Trump DHS Cancels Obama Executive Amnesty Program

Kelly nixes DAPA, rescinding court-blocked legal status for illegal-immigrant parents of citizens

The Department of Homeland Security announced late Thursday that it is canceling the program that would have allowed the illegal-immigrant parents of American-born children and green-card holders to remain in the U.S. The program would have granted them three-year work permits and protected them from deportation.

The program, known as the Deferred Action for Parents of Americans and Lawful Permanent Residents (DAPA), was created by a 2014 executive order signed by President Barack Obama. It would have prevented the government from deporting an estimated five million illegal immigrants now residing in the U.S.

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Twenty-six states sued the federal government to stop the implementation of DAPA, arguing that it violates the Constitution. A temporary injunction was issued in February of 2015, blocking the program from going into effect.

In a press release, the Department of Homeland Security said Secretary John Kelly has signed a memorandum rescinding the Nov. 20, 2014, memorandum that created DAPA because “there is no credible path forward” to defend the program in court.

To be eligible for DAPA, an illegal immigrant had to:

  • be the parent of a U.S. citizen or lawful permanent resident as of Nov. 20, 2014;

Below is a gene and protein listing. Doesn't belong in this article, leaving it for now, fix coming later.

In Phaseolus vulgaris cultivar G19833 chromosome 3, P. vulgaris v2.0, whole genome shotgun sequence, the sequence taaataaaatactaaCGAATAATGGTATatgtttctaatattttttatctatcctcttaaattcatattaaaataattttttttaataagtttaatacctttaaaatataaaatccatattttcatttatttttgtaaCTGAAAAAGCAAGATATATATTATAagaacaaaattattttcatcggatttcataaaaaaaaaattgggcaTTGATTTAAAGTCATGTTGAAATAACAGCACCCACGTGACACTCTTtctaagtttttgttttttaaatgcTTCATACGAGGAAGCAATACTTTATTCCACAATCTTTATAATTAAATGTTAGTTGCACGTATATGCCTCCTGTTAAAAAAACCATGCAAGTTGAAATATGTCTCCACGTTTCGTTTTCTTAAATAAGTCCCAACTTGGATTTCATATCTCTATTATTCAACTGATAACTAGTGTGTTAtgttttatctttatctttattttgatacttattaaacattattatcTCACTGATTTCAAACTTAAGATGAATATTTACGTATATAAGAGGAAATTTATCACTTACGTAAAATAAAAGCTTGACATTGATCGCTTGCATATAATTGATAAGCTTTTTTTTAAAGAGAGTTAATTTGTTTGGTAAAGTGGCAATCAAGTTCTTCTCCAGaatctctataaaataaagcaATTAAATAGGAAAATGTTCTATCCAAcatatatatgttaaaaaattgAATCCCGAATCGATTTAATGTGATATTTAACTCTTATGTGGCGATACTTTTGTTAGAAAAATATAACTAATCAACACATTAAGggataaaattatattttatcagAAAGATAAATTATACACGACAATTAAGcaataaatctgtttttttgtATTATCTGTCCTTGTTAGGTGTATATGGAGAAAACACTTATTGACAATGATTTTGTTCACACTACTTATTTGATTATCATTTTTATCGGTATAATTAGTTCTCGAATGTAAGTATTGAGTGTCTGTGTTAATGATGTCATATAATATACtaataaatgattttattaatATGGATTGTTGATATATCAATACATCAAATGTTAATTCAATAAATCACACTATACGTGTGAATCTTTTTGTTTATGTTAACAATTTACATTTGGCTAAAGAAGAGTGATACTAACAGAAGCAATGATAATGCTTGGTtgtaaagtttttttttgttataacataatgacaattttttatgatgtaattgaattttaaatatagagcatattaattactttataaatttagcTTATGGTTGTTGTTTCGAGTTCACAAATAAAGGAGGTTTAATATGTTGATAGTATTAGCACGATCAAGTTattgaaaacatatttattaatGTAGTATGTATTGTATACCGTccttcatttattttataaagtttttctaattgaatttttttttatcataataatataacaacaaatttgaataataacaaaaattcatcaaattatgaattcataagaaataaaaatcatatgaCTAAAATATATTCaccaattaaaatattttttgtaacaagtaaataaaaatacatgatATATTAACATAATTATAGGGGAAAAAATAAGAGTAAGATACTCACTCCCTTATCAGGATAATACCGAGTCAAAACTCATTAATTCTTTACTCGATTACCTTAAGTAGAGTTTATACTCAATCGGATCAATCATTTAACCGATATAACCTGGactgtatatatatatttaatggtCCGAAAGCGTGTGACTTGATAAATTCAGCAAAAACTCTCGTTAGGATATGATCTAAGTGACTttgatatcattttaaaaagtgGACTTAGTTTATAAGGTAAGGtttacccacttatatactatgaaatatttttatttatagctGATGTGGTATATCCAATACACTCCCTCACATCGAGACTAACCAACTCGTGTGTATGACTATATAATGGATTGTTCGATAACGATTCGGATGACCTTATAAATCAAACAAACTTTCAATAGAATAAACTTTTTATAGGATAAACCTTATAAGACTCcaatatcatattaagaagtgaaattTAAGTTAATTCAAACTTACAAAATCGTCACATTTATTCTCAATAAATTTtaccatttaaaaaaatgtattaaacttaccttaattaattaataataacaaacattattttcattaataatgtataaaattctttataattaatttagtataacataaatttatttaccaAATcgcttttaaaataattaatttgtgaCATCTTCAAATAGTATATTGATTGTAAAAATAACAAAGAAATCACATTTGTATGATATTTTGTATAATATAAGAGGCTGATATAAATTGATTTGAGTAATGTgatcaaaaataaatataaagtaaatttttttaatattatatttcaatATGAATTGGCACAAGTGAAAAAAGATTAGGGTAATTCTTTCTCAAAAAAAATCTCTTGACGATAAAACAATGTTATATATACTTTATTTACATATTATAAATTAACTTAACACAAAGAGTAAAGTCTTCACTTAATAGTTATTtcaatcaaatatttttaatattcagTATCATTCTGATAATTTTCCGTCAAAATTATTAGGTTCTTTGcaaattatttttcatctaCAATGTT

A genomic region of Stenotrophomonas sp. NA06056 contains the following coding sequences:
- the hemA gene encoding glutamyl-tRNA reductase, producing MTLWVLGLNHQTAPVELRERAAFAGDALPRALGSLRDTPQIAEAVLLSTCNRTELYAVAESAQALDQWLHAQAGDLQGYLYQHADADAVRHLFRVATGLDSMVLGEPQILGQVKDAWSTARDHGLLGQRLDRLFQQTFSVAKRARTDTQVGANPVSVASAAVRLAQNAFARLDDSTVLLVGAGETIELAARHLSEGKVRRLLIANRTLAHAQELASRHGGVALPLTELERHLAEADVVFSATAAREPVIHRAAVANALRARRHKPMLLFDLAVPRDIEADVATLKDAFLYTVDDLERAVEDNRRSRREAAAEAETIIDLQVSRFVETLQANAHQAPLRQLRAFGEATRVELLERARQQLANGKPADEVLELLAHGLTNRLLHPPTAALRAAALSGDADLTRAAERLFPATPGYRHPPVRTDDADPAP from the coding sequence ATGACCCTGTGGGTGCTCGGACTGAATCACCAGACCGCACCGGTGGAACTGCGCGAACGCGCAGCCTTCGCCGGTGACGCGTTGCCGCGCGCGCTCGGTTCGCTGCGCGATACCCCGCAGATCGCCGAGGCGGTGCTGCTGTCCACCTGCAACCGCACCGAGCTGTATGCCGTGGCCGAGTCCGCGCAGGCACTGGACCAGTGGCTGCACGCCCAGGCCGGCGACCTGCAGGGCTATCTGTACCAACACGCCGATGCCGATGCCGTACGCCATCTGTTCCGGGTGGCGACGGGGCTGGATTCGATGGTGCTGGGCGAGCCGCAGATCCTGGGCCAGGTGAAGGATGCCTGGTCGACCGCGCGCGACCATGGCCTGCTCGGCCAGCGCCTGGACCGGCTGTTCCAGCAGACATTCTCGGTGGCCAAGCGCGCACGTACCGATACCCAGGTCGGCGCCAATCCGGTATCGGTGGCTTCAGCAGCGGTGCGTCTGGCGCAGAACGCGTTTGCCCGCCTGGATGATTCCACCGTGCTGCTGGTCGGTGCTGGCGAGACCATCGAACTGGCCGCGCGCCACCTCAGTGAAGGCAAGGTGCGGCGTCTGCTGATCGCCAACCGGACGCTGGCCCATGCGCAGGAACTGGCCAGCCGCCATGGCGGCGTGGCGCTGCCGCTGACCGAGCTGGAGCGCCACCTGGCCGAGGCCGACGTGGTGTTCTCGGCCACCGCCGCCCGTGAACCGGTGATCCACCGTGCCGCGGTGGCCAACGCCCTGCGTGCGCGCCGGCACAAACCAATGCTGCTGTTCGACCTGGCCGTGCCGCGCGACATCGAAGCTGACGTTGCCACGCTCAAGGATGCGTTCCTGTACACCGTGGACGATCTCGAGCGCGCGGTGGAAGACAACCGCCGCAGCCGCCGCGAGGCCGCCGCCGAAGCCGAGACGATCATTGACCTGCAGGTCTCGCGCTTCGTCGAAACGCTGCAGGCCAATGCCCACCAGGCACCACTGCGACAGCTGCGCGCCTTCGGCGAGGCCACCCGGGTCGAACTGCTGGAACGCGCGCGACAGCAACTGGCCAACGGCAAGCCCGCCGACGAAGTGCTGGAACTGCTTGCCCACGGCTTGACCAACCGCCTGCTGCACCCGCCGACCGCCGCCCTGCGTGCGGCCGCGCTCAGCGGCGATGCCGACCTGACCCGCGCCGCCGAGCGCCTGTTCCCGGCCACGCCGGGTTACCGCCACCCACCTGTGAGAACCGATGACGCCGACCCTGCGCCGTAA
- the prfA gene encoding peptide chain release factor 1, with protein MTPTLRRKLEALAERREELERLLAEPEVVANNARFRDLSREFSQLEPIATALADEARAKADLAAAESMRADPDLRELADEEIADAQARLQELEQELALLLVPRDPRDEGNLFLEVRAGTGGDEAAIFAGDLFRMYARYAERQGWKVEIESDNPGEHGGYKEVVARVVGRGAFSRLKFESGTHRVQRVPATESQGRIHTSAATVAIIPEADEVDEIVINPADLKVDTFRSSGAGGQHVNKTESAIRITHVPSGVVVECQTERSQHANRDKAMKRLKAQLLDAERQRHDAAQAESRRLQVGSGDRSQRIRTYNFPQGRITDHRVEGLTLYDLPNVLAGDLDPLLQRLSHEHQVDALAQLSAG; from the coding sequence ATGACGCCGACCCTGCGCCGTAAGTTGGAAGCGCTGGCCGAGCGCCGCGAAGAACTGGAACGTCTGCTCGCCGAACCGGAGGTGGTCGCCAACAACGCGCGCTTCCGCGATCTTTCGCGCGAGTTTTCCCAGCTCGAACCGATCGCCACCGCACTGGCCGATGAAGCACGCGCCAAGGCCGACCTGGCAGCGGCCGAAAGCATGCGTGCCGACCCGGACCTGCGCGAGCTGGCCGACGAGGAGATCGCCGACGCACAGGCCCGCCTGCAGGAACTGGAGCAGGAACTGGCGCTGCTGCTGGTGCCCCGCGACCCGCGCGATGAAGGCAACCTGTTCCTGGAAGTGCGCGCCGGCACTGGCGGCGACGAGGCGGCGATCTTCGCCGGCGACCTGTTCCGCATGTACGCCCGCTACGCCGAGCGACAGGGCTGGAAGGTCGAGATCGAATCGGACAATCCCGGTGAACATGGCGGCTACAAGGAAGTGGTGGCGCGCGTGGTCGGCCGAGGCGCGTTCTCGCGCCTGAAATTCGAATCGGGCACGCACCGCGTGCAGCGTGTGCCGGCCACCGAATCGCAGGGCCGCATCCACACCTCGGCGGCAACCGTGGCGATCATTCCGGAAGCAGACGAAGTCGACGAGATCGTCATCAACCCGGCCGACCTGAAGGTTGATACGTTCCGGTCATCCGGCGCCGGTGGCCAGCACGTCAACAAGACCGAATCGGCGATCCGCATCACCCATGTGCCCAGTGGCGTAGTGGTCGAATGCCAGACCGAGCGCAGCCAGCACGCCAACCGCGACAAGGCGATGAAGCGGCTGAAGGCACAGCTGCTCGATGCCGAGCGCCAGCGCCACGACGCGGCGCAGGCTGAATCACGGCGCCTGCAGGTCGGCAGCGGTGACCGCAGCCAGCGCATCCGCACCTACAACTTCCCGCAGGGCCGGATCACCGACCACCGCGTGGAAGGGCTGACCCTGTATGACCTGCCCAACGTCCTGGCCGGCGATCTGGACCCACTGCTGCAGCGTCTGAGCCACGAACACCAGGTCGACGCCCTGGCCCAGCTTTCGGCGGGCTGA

• have lived in the U.S. continuously since before Jan. 1, 2010;
  • have been in the U.S. on Nov. 20, 2014, and be here when applying for relief;
  • have no lawful immigration status on that date;
  • not fall within the Secretary’s enforcement priorities; and
  • “present no other factors that, in the exercise of discretion, make the grant of deferred action inappropriate.”

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The other Obama-era executive amnesty order, called DACA — Deferred Action for Childhood Arrivals — which was signed two years earlier, in 2012, and did go into effect, has not been rescinded, despite President Donald Trump’s promise on the campaign trail that illegal immigrants would be deported.

The program, in fact, just issued 17,000 new work permits and renewed more than 100,000 work permits for people who came to the U.S. illegally as children.

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